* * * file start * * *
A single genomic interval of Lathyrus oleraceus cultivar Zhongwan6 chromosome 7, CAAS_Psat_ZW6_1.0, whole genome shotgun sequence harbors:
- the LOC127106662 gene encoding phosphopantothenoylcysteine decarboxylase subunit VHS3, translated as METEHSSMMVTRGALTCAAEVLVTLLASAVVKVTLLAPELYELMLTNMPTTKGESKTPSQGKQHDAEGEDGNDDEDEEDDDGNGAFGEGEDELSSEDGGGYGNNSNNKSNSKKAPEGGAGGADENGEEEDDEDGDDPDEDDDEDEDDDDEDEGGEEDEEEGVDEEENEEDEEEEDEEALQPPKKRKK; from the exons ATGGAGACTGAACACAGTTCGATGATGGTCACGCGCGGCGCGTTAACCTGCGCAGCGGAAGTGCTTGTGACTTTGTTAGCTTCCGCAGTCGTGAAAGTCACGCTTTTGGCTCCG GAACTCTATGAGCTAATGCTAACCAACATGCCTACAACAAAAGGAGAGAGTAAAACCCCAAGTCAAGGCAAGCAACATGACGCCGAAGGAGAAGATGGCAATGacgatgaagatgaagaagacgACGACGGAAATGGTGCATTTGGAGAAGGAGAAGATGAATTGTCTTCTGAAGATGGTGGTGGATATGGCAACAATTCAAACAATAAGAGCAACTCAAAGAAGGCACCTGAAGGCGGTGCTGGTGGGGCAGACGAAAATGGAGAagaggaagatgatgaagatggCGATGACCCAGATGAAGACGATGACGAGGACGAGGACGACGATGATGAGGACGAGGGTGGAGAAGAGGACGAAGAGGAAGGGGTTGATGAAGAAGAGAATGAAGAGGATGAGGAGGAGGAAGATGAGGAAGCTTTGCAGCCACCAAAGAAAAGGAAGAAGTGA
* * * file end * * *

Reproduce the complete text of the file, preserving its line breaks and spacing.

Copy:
A single genomic interval of Lathyrus oleraceus cultivar Zhongwan6 chromosome 7, CAAS_Psat_ZW6_1.0, whole genome shotgun sequence harbors:
- the LOC127106662 gene encoding phosphopantothenoylcysteine decarboxylase subunit VHS3, translated as METEHSSMMVTRGALTCAAEVLVTLLASAVVKVTLLAPELYELMLTNMPTTKGESKTPSQGKQHDAEGEDGNDDEDEEDDDGNGAFGEGEDELSSEDGGGYGNNSNNKSNSKKAPEGGAGGADENGEEEDDEDGDDPDEDDDEDEDDDDEDEGGEEDEEEGVDEEENEEDEEEEDEEALQPPKKRKK; from the exons ATGGAGACTGAACACAGTTCGATGATGGTCACGCGCGGCGCGTTAACCTGCGCAGCGGAAGTGCTTGTGACTTTGTTAGCTTCCGCAGTCGTGAAAGTCACGCTTTTGGCTCCG GAACTCTATGAGCTAATGCTAACCAACATGCCTACAACAAAAGGAGAGAGTAAAACCCCAAGTCAAGGCAAGCAACATGACGCCGAAGGAGAAGATGGCAATGacgatgaagatgaagaagacgACGACGGAAATGGTGCATTTGGAGAAGGAGAAGATGAATTGTCTTCTGAAGATGGTGGTGGATATGGCAACAATTCAAACAATAAGAGCAACTCAAAGAAGGCACCTGAAGGCGGTGCTGGTGGGGCAGACGAAAATGGAGAagaggaagatgatgaagatggCGATGACCCAGATGAAGACGATGACGAGGACGAGGACGACGATGATGAGGACGAGGGTGGAGAAGAGGACGAAGAGGAAGGGGTTGATGAAGAAGAGAATGAAGAGGATGAGGAGGAGGAAGATGAGGAAGCTTTGCAGCCACCAAAGAAAAGGAAGAAGTGA